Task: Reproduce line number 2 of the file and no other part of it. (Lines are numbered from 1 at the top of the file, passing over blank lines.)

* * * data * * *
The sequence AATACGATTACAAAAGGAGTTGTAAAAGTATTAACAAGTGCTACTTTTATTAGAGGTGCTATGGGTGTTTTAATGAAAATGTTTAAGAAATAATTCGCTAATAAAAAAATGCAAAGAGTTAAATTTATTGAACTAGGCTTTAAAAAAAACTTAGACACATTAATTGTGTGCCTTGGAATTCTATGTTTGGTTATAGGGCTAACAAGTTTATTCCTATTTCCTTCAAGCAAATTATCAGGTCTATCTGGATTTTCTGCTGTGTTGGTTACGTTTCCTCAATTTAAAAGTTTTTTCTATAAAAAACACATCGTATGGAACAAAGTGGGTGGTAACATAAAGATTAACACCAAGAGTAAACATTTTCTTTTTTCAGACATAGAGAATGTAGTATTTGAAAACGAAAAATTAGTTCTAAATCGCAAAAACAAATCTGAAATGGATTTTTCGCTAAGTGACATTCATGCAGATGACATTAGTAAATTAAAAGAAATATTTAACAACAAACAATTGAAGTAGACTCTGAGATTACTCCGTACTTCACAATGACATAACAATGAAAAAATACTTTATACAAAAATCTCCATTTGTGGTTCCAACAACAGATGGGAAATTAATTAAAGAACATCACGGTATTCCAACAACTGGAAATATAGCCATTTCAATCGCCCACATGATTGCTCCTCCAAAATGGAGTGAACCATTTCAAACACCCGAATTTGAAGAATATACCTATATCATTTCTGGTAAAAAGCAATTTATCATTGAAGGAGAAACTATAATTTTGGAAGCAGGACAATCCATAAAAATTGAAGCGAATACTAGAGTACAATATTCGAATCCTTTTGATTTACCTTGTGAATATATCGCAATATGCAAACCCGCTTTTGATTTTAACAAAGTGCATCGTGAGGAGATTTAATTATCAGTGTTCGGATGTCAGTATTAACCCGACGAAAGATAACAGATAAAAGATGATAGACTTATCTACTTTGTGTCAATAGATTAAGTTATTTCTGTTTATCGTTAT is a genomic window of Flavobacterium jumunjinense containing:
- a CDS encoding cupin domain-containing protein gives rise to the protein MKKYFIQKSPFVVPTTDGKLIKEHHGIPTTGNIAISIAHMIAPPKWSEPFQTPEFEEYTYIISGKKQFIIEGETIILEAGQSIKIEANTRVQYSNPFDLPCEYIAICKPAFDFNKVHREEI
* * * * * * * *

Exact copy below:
- a CDS encoding cupin domain-containing protein gives rise to the protein MKKYFIQKSPFVVPTTDGKLIKEHHGIPTTGNIAISIAHMIAPPKWSEPFQTPEFEEYTYIISGKKQFIIEGETIILEAGQSIKIEANTRVQYSNPFDLPCEYIAICKPAFDFNKVHREEI